“The arrival of government support instruments, far from benefiting the Lacandon community, increasingly separate it from a way of life that has historically been sustainable,” says Alcalde. “Wrong concepts and strategies, one after another, have led Lacandon communities to begin negative changes in their way of life.”
It is not uncommon today, for example, to see the children consuming the same chemical-ridden, plastic-wrapped fast food that tragically blights populations of all sizes the world over. Perhaps more unnervingly, says Alcalde, are the swish new vehicles cruising the roads, sponsored by automotive companies with vested interests in the land and its resources.
As a result, Alcalde argues, the Lacandones are beginning to lose the essence of that which has distinguished them for centuries.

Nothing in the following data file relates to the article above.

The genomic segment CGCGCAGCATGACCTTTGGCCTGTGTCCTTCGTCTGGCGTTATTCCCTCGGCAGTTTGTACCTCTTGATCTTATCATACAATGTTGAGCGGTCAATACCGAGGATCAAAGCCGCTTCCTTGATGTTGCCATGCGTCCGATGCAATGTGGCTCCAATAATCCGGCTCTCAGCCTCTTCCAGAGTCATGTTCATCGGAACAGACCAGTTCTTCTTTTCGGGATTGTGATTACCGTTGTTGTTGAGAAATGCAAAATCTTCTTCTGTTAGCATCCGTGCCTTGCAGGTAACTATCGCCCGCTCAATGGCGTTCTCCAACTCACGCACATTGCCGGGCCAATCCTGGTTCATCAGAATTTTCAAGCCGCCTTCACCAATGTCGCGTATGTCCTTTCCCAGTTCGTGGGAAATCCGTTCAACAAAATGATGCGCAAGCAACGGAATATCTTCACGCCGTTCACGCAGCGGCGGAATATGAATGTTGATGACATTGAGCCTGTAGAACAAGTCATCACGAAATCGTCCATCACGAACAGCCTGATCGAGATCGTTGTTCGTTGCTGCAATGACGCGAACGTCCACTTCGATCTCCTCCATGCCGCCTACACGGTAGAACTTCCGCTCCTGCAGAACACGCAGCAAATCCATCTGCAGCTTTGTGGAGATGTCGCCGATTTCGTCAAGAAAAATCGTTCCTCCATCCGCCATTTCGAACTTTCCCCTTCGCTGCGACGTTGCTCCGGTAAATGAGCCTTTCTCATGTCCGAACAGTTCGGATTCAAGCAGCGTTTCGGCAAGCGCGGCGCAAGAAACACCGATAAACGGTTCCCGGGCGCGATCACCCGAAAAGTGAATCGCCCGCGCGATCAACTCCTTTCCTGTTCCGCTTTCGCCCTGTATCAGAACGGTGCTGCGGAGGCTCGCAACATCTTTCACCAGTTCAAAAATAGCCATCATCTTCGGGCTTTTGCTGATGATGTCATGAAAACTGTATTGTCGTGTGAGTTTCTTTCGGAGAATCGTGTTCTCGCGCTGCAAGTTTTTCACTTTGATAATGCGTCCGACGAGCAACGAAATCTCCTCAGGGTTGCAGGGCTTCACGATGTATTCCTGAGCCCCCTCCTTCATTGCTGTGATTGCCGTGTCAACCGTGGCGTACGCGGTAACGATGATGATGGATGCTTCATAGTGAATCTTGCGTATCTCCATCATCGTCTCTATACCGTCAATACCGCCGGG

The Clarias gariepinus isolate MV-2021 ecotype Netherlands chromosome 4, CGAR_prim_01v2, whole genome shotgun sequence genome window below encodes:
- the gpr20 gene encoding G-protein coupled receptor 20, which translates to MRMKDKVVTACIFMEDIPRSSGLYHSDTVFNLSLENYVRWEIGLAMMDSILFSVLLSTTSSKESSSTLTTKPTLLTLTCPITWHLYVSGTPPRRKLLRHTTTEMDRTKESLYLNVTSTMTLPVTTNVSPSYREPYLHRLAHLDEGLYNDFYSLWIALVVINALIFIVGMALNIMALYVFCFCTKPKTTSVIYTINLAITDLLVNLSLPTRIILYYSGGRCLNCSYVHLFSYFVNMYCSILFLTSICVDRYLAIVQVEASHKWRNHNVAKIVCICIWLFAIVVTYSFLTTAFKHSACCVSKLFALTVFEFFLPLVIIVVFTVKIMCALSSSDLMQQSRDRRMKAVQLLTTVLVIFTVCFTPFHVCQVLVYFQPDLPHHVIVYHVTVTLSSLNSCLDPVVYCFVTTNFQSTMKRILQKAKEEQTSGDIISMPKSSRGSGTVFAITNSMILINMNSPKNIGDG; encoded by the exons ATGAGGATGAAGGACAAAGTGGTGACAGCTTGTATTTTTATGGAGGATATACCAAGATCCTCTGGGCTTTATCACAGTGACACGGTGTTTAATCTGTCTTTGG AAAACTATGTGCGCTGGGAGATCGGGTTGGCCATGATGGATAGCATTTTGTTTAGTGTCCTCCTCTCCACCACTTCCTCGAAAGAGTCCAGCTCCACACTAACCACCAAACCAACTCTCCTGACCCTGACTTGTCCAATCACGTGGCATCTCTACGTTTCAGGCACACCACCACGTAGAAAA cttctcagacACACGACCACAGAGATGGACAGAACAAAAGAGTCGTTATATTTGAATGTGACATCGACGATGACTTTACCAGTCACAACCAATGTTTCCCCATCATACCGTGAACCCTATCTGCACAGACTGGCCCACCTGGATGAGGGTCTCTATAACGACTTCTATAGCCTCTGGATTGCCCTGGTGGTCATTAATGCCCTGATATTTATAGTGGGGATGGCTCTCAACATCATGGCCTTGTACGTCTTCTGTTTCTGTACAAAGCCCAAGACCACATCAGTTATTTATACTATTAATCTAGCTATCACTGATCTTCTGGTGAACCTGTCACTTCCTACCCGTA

“The new generations of Lacandones are visibly moving away from the way of life that has sustained them for centuries,” he says. “Fewer and fewer young people are planning to remain in the communities in the future.”
It’s a familiar story, one that repeats itself across Latin America and indeed the world, one involving the loss of language, biosphere, of cultural memory. But Mexico, unlike many other nations, still has these riches to lose.
The Lacandones are a hardy people, ghosts of the rainforest. Their extinction — as with all extinctions — will be a slow one, but it is not too late to give them the protections that they need.
And what protections are those? Alcalde is forthright in his response:
“To be left alone. To be given the power to make their own decisions. To have their land federally protected with serious consequences. To be celebrated, to be trusted. We should be learning from them, not the other way around.”
Shannon Collins is an environment correspondent at Ninth Wave Global, an environmental organization and think tank. She writes from Campeche.